New York Youth Justice Initiative

About the Group

NYJJI was formed in early 2010 when New York’s badly broken juvenile justice system started to undergo a seismic shift. At that time, several events, lawsuits, policy directives and changes in leadership dramatically sped up the movement for reform—both to improve school discipline policies that send far too many children and youth into the juvenile justice system, and to help those who are in the system get the help they need to turn their lives around.
For the first time in the history of New York’s juvenile justice system, there is now a team of government leaders dedicated to improving the life outcomes for troubled youth. However, these leaders must strive for meaningful change during a time of fiscal crisis. While in time the new approach is clearly one that will save billions in prison and social costs, right now the proposed millions of dollars in State funding cuts may threaten the City’s still-developing infrastructure of school and community-based alternative programs. Advocacy is needed to encourage government to sustain and expand this still-developing infrastructure. Many of the Task Force recommendations will require a multi-layered approach including advocacy, direct services, planning technical assistance, which are all elements that are funded by many NYJJI members.
In early 2010, members of Philanthropy New York began to convene New York City funders with an interest in juvenile justice to discuss the reform effort underway in New York and to find collaborative ways to help City and State leaders build enlightened and effective education and juvenile justice systems. This ad-hoc group formalized into a collaboration called the New York Juvenile Justice Initiative (NYJJI). The Initiative was formally launched with a one-day seminar on June 14, 2010 held at Philanthropy New York.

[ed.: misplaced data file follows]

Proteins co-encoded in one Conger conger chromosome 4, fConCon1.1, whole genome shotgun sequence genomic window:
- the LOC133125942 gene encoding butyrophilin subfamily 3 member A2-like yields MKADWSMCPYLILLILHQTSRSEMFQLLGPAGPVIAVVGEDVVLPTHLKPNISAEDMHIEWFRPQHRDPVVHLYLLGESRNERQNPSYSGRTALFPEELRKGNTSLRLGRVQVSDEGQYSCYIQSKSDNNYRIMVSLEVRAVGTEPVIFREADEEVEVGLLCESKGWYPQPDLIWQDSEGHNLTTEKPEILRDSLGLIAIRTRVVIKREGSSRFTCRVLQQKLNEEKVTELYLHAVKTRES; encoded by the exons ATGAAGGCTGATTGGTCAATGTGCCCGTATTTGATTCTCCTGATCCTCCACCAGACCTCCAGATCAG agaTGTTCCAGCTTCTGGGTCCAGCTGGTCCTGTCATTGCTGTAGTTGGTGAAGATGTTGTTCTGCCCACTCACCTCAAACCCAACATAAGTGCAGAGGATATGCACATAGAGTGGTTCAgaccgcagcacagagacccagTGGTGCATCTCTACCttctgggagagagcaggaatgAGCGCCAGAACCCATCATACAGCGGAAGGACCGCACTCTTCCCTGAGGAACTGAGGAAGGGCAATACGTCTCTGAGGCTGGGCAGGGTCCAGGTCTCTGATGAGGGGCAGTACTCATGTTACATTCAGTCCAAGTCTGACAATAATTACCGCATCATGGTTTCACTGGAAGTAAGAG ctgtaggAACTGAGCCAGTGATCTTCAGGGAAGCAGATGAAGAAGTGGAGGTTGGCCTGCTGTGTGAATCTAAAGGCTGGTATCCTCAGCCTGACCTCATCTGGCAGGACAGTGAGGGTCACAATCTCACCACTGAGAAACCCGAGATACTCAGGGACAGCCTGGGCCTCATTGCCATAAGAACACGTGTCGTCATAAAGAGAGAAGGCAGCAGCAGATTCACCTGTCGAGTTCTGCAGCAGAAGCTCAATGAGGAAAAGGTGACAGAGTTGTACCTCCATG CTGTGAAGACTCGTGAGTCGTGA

Monthly Update: May 2018

NYYJI will hold its next Reading Circle on May 18th at the Pinkerton Foundation.

Justice Reform Sector Resources

August, 2017

When Misbehaving Is a Crime - This special report offers a primer on status offenses—misbehaviors that are only illegal because of a person’s age and that unfairly land many kids in the justice system.

June, 2017

America’s 3,283 local jails are the “front door” to mass incarceration. But for too long, county jail systems have operated and grown outside of public view. Vera developed the Incarceration Trends data tool so that Americans could have access to information showing just how large their jails have grown, and who is held inside. Our latest analysis of this data reveals an unexpected and—for many—an unintuitive finding: there has been a dramatic shift in the geography of incarceration. 

May, 2017

Bipartisan-led sentencing reform since the 2008 recession has begun to turn the tide on mass incarceration, and today there are five percent fewer people incarcerated in state prisons than in 2009. Reform is often driven in part by fiscal pressures and, accordingly, budget savings are often an assumed byproduct of downsizing prisons. But while this sometimes happens, it is by no means always the case, according to a new report and accompanying interactive data tool from the Vera Institute of Justice.